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The Fountainhead Review Questions

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Janea Herbert AP Language and Comp. The Fountainhead Review Questions: The Keating Section Ch. 1-6 1. The “preface” is metaphorically significant because it is a foreshadowing of the issues that Roark will have to deal with. Just as he is standing on a cliff, about to dive into the lake, he is preparing to dive into a new part of his life which he knows will be difficult. Roark is also going to shape out things which in the metaphor, granite rocks are waiting to be cut.
2. What the meeting with the Dean of Stanton reveals about Roark is that he is an independent thinker who follows his own convictions despite other acceptable standards existing which he does not to follow. Roark does not care what other people think of his vision, nor does he care about the consequences he faces when he refuses to conform. What Roark’s rules tell me about him is that he doesn’t like to copy other people’s styles in any way and believes that everything should be original because no two things serve the same purpose. What the Dean means when he says this statement is, that architects are not really individuals, because they belong to a larger social unit comprised of many people, and is less important than the group as a whole. An objectivist would reject the Dean’s proclamation because he/she believes that the most important goal in peoples’ lives is to please themselves. In light of the novels’ philosophical underpinnings, the purpose for this scene is to establish the philosophical values of objectivism which Roark represents and to present this philosophy as an opposition, or in contrast to, a common belief which values the good of society over individuality.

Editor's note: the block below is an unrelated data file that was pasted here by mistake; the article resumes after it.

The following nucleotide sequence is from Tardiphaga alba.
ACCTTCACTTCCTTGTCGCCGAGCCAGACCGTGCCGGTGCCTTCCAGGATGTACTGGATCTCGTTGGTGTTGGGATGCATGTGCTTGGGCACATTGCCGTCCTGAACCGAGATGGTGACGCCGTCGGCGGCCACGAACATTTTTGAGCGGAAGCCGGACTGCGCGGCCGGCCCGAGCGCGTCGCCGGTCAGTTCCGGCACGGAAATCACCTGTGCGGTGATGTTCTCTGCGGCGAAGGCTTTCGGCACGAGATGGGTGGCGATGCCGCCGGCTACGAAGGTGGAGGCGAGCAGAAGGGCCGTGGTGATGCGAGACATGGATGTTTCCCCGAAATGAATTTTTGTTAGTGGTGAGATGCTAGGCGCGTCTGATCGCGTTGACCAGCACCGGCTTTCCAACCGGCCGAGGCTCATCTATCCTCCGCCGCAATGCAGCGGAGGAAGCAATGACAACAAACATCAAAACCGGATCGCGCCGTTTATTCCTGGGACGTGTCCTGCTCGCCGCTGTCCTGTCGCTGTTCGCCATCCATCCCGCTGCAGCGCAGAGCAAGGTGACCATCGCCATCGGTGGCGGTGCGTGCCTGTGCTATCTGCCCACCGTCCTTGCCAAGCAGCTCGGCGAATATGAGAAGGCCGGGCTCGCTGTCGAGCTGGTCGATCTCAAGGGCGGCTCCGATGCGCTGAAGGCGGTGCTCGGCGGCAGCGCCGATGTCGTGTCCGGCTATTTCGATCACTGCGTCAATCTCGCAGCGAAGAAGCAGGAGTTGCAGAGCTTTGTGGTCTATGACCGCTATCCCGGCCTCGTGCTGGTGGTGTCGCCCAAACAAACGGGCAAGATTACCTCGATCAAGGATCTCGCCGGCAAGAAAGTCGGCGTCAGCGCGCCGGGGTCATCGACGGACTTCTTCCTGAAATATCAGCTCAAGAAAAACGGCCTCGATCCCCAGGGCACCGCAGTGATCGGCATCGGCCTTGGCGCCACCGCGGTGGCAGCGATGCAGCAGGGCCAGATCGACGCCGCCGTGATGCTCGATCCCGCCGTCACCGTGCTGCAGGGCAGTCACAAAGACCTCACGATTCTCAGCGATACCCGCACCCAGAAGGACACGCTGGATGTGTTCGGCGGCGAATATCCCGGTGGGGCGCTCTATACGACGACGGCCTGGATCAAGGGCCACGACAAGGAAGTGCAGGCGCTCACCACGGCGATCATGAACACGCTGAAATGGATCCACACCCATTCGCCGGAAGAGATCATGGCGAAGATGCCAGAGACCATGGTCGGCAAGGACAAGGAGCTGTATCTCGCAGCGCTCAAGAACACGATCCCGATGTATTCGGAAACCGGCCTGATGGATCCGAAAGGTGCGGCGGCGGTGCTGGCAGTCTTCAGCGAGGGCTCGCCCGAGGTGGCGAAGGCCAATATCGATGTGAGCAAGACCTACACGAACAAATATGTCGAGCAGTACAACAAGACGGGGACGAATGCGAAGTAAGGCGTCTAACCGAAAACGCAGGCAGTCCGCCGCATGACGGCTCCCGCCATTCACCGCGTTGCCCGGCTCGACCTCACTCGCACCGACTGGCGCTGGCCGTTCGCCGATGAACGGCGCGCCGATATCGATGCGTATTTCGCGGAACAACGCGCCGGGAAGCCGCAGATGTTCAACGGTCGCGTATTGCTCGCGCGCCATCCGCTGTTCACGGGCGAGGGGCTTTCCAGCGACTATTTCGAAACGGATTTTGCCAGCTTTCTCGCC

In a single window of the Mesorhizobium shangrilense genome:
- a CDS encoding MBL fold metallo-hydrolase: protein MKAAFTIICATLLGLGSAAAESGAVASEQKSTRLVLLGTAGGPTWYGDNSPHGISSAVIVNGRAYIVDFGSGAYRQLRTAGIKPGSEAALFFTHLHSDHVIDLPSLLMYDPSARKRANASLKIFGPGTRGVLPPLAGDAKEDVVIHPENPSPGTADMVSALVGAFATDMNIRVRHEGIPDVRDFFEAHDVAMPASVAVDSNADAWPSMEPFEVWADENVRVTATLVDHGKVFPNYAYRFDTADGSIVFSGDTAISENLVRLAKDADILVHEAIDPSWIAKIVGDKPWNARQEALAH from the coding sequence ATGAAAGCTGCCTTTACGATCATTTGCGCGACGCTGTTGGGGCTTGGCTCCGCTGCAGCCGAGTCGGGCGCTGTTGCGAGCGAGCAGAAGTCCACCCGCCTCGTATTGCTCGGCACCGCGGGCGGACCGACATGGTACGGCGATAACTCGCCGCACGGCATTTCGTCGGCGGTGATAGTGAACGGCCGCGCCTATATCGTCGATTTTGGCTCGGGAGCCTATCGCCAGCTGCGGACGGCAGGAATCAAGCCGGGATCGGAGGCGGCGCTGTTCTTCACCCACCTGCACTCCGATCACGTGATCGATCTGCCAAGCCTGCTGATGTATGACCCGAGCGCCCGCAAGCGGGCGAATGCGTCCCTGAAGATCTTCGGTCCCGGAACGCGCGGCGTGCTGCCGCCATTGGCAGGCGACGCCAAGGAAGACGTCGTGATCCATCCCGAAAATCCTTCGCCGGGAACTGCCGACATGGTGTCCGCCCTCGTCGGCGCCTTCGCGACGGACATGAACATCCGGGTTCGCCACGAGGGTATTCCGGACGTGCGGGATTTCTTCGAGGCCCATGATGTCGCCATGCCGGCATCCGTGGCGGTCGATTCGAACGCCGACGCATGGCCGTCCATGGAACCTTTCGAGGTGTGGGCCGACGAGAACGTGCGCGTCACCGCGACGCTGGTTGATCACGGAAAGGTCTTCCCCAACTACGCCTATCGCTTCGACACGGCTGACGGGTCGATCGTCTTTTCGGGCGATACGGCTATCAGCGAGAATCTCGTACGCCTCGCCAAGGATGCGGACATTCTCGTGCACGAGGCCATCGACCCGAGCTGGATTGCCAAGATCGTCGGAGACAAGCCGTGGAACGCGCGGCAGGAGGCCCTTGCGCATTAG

3. Roark’s architectural vision differs from that of his peers because while his peers are into copying the styles of other time periods/cultures into their own work and portray the pre-established and accepted standard of beauty, Roark believes in original designs which fit the unique purpose of the building instead of repeating what others have done, and is more about practicality than beauty.
4. The central tenet of Howard Roark’s architectural vision is individualism. He strongly disagrees with copying any element of others’ work and insists on designing things in his own way.
5. Peter Keating is described as dark-haired, having dark, alert and intelligent eyes, a gentle and generous mouth, a classically-skull shaped head, slender, athletic and slim: a person with a beautiful appearance. He is also popular, the top student in college, likes to dominate any rivals, and he is artistic. He is a foil for Howard Roark in terms of his contrasting appearance and personality. While he has dark hair and eyes, Roark has gray eyes and orange hair. Keating is also popular and likes to be around people while Roark does not seem to like too much of a people person. Finally, while Roark likes to march to the beat of his own drum regardless of how others treat him/react and does not bother with dominating other people/ any rivals, Keating seems to be very concerned with being number one at everything. And very much unlike Roark, other people’s opinion matter very much to Keating.